Filed Under: Banking and Finance, Finance and Banking, Money, Money, Payment systems, Payments

IATA Pay and the unintended consequences of PSD2

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The Irish central bank’s decision to authorise Google Payment Ireland under the second Payment Services Directive (PSD2) attracted a fair bit of comment, some of it informed. As Finextra pointed out, this does not grant Google with the ability to offer a full banking service including bank accounts, but they don’t need to because with a PI licence they can obtain API access to bank accounts under PSD2.

The licence means that Google can offer PSD2 Payment Initiation Services (PIS) and Account Information services (AIS)

It’s an obvious move for Google. My good friend Simon Lelieveldt noted in his blog on the subject, that this makes “Google Brexit-proof and PSD2-proof” which would be reason enough to do it, but it’s important to understand just how disruptive this licence might be.

I wrote about this back in 2017 for Wired, pointing out that changes in regulation “mean the tech giants will soon be able to access customers’ bank account data” and that companies such as Google would take this obvious step in order to gain access to financial services infrastructure without the overheads and scrutiny that a banking licence involves. Similarly, I’ve commented before that it makes sense for Amazon to get such a licence, not a banking licence because there is nothing that the banks can do to stop Amazon from becoming a neo-bank. PSD2 means that bank customers will give Amazon permission to access their bank accounts, at which point Amazon will become the interface between the customer and financial services.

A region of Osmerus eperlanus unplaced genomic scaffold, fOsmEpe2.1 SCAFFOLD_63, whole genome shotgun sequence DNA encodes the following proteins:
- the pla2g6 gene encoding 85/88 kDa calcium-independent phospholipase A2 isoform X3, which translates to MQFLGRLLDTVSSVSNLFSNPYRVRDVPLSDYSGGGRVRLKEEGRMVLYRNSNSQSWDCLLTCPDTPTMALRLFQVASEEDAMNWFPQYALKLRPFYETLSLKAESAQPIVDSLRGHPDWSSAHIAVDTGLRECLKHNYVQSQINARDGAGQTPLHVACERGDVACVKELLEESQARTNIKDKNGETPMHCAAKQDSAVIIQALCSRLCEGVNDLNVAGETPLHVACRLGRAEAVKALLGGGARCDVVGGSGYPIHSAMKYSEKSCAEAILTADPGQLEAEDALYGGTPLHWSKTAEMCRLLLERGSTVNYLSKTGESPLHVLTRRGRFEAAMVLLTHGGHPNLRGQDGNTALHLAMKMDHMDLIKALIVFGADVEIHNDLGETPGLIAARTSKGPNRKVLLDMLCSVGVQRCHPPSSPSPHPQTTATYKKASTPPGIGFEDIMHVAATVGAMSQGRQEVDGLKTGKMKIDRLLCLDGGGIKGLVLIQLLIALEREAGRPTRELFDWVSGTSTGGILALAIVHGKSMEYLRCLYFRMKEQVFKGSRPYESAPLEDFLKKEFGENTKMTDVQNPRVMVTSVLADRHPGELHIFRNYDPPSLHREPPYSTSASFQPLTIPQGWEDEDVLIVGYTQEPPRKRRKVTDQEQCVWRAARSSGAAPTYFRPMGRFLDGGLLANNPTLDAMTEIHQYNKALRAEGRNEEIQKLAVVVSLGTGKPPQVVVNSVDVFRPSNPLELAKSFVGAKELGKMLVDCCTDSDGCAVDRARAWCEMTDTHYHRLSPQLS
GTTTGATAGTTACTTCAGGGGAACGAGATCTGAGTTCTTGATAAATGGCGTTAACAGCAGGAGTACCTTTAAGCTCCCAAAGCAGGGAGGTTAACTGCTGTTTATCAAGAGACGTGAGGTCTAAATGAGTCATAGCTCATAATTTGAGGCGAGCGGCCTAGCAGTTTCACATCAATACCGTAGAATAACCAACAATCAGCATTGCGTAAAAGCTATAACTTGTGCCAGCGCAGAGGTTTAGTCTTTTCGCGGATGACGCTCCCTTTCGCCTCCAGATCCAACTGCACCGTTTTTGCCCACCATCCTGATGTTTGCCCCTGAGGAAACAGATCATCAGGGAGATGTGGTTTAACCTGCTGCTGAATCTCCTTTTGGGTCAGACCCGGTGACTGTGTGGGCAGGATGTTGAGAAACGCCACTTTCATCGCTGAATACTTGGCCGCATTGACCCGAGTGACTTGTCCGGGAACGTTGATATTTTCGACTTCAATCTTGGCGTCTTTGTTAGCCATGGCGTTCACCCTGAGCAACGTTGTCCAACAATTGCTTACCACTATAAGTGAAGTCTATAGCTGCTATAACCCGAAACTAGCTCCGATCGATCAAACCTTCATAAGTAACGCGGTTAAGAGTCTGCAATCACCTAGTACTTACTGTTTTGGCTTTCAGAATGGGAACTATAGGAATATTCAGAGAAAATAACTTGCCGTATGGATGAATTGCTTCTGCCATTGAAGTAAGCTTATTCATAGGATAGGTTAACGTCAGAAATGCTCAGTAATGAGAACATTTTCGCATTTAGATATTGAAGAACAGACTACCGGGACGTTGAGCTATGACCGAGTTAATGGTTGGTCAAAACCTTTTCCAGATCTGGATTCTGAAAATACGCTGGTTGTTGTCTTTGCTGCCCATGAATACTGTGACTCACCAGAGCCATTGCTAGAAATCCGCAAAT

Hence my point just how disruptive this might be. Only last month, banks in Spain were complaining (with some justification) that there are considerable implications to Google, Amazon and Facebook entering the financial services industry. This is because the introduction of PSD2 means that these new “big tech” entrants can benefit from asymmetric regulation and extend their appeal to consumers. The regulation is asymmetric, as my colleague Tim Richards I discussed in our “fireside chat” last year, because it means that tech companies can access banks’ customer data but the banks do not get to access the tech companies’ customer data.

The impact of open banking is, of course, not limited to the tech giants. IATA Pay is an industry-supported initiative to develop a new payment option for consumers when purchasing airline tickets online. It uses PSD2 to instruct transfers direct from customer accounts and I think it might turn out to be one of those things that economists call a “weak signal” of change? Looking back, I think we’ll see a kind of inflexion point where major retailers started to bypass the card networks and use open banking to go straight to the customer account.

“Hello this is British Airways. Click here to pay by IATA Pay and get double Avios”.

We spend a lot of time speculating on what might happen when the internet giants get access to bank accounts, but it could be just as big a deal across major retail categories. A year ago we wrote  “platform-provided strong authentication to retailer apps will allow them to bypass the existing card infrastructure (with some projections indicating that a third of European card volume could disappear in the coming years) and perhaps even the physical POS itself”.

We’ve said it before and we’ll say it again: open banking is a much bigger deal than many people think.

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